Even more on who/whom

Interestingly, I am finding that the Romance languages, too, often mixed up Latin cases in deriving their new paradigms. For instance, the dative and ablative cases or the accusative and dative cases. (Don’t thrash me for an incomplete sentence, Mavens) The same thing occurred in English and still haunts us in the confusion over ‘who’ and ‘whom’ viz. the direct object/accusative case in Old English was ‘whone’ while the indirect object/dative case was ‘wham’. The latter evolved into ‘whom.’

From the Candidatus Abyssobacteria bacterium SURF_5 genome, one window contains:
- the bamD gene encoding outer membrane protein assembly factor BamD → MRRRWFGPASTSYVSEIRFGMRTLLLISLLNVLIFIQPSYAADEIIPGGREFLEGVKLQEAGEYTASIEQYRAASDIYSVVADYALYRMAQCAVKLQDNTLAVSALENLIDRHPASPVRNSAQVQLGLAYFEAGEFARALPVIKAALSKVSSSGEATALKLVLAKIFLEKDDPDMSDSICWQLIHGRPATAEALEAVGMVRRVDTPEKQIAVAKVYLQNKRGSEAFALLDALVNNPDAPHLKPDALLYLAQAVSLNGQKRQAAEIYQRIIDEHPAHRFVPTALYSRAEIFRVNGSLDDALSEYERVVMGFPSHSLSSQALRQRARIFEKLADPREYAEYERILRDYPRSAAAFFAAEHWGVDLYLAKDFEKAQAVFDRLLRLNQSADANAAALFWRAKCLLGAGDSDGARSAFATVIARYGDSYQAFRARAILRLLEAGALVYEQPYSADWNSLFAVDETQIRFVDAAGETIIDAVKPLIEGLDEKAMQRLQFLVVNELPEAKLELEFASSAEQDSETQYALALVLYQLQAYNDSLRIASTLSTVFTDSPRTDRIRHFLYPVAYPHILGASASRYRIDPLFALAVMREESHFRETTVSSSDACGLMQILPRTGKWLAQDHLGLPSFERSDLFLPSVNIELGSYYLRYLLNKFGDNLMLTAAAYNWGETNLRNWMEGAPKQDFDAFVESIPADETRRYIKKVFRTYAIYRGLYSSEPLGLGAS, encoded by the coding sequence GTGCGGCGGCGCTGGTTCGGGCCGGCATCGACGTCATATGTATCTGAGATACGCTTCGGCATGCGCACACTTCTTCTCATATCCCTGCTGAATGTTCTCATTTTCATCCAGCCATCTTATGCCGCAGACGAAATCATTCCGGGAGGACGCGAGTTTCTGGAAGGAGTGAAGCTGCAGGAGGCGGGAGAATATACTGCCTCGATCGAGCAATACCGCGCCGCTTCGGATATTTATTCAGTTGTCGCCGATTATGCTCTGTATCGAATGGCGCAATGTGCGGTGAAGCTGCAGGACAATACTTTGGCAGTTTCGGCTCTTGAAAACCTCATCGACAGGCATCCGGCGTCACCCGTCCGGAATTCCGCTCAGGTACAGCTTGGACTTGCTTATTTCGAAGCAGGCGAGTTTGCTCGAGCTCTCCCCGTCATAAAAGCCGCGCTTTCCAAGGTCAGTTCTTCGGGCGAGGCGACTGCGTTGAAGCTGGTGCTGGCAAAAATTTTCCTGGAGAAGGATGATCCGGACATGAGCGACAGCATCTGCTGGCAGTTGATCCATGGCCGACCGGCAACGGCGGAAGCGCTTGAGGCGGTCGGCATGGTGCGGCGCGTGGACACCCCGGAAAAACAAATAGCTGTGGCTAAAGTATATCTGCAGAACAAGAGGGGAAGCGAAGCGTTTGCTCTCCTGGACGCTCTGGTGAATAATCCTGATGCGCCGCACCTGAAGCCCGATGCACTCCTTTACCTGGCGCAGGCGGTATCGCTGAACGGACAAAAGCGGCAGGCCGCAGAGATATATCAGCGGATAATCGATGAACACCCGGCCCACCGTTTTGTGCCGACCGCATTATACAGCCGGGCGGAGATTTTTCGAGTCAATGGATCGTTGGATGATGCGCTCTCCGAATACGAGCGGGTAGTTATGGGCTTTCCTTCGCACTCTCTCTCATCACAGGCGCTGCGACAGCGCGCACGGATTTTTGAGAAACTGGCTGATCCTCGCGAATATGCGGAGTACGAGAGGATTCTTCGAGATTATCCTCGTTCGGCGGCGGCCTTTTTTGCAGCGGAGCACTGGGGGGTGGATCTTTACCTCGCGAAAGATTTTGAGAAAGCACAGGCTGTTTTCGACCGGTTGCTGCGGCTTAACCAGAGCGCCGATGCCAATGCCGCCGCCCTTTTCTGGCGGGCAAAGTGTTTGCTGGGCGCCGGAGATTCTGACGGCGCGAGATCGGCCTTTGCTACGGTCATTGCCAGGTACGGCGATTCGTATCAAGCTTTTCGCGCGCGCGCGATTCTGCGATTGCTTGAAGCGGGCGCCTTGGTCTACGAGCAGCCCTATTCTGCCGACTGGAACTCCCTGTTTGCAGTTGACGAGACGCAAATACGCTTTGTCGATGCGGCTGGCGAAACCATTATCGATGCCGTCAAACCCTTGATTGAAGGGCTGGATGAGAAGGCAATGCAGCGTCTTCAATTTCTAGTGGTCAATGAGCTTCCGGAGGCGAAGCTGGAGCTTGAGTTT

So etymologically, someone saying, “The man to whom I gave the fish” is in a direct line with the OE indirect object form; but someone saying, “The man whom I saw” should say “*whon I saw” to be in line with the OE forms.

Leave a Reply

Your email address will not be published. Required fields are marked *